Facebook has started running ads in a laughable attempt to rally public support against Apple’s upcoming privacy changes, falsely claiming that the change would hurt small businesses. Facebook’s idea is that with less tracking, users will see less relevant ads tailored to them, and that will lead to ads reaching the wrong users. If users don’t click on the ads, small apps and websites will no longer be able to make money from ads shown to users. Facebook’s ads threaten that many apps and websites might start charging users instead of being free to use.
How great of Facebook to (suddenly) have become the messiah of small businesses, but the argument is a lot like petroleum companies saying electric cars hurt the air purifier industry because the cleaner environment will reduce the demand for air filtration. The real problem is that the petroleum companies have gotten away with polluting our environment for so long, and the same applies to Facebook getting away with collecting our data without our permission.
In 2010, Steve Jobs was asked about privacy during an interview. His answer:
Privacy means people know what they’re signing up for, in plain English, and repeatedly. That’s what it means. I’m an optimist, I believe people are smart. And some people want to share more data than other people do. Ask them. Ask them every time. Make them tell you to stop asking them if they get tired of your asking them. Let them know precisely what you’re going to do with their data.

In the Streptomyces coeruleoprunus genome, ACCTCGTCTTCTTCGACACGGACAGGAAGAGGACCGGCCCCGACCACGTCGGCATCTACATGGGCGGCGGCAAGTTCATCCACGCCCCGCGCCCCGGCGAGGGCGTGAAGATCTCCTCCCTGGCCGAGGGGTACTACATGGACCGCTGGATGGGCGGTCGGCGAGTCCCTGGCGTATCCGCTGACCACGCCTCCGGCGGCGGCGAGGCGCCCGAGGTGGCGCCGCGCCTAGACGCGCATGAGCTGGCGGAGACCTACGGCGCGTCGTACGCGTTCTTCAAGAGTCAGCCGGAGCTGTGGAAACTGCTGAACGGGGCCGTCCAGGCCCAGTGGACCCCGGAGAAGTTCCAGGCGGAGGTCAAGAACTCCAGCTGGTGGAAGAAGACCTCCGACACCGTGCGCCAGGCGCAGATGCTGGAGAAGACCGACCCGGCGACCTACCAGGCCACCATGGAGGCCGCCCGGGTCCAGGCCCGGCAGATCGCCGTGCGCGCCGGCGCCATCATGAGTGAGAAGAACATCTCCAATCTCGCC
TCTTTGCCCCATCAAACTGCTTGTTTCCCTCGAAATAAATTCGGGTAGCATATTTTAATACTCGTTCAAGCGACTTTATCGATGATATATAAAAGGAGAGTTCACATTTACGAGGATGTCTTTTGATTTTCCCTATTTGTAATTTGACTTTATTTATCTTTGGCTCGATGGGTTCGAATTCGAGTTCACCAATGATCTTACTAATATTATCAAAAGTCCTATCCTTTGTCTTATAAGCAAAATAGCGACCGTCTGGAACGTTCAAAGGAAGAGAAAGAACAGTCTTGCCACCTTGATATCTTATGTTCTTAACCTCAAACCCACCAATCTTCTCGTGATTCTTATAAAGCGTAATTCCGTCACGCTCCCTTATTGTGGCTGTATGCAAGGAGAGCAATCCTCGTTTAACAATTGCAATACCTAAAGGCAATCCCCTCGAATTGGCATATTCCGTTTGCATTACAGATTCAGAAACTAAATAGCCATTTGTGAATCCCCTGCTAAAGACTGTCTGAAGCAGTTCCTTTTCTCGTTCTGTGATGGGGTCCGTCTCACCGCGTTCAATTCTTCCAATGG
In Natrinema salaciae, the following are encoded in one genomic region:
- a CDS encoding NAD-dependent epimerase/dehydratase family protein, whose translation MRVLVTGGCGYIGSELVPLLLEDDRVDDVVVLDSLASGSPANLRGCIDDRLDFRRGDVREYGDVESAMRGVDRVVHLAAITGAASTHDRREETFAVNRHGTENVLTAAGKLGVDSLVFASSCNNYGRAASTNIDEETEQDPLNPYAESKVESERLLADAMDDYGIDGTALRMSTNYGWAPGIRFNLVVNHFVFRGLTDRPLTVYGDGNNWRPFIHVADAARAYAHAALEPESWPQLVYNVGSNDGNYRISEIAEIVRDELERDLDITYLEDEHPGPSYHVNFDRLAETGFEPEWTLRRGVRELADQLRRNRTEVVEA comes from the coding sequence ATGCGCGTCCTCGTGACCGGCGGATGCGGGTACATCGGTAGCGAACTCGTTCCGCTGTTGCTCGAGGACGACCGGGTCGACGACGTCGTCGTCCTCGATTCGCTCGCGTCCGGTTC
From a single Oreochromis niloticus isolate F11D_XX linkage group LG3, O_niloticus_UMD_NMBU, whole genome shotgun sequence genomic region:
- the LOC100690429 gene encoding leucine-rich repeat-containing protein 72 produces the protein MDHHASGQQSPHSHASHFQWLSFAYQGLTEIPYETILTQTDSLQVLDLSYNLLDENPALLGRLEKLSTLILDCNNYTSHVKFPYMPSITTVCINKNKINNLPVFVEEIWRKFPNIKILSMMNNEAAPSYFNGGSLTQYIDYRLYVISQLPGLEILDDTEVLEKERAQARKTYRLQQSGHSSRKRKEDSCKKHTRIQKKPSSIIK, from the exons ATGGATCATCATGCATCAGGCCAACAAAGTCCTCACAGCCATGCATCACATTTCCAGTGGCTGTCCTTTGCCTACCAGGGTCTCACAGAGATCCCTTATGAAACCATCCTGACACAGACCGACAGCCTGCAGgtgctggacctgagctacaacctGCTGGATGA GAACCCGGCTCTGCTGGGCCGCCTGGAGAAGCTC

Fast-forward 10 years, and Apple’s latest privacy update will do exactly that — a default setting in which apps simply do not track you or your data. For certain features, there is an elegant and easy way for you to allow tracking. Instead of users having to opt out of this tracking (as they do today), the apps will request that users opt in in a process similar to the permissions that apps request to access your camera or other data. For example, a weather app might want access to your location, and Gmail might want access to your contacts. In the same way, Facebook will be able to request access to track additional details about you, such as browsing behavior and usage patterns inside the Facebook app.
The only business that will be harmed by Apple’s privacy update is Facebook’s, and that’s why it is terrified. Facebook makes most of its revenue through what it (and the ad industry) calls ‘interest-based’ ads that are tailored to what it thinks you want to see based on the data it has collected from you. Now, Facebook is concerned that if users find out about the creepy data collection, they will likely decline those permissions.
Not to mention, Facebook is currently facing a lawsuit in Australia over its Onavo VPN app that was marketed as ‘a free tool to protect your privacy while surfing the web’. It’s no surprise now that the app was actually sending users’ browsing data to Facebook to spy on them to serve ads in addition to tracking which apps are most popular. This was so that Facebook could copy app features to pull users into spending more time in Facebook’s own apps. The data snooped from Onavo likely helped Facebook make the decision to buy Whatsapp and Instagram – Facebook's two biggest competitors for screen time.
Expect Google to debut similar privacy measures on Android in the coming months to keep up with Apple.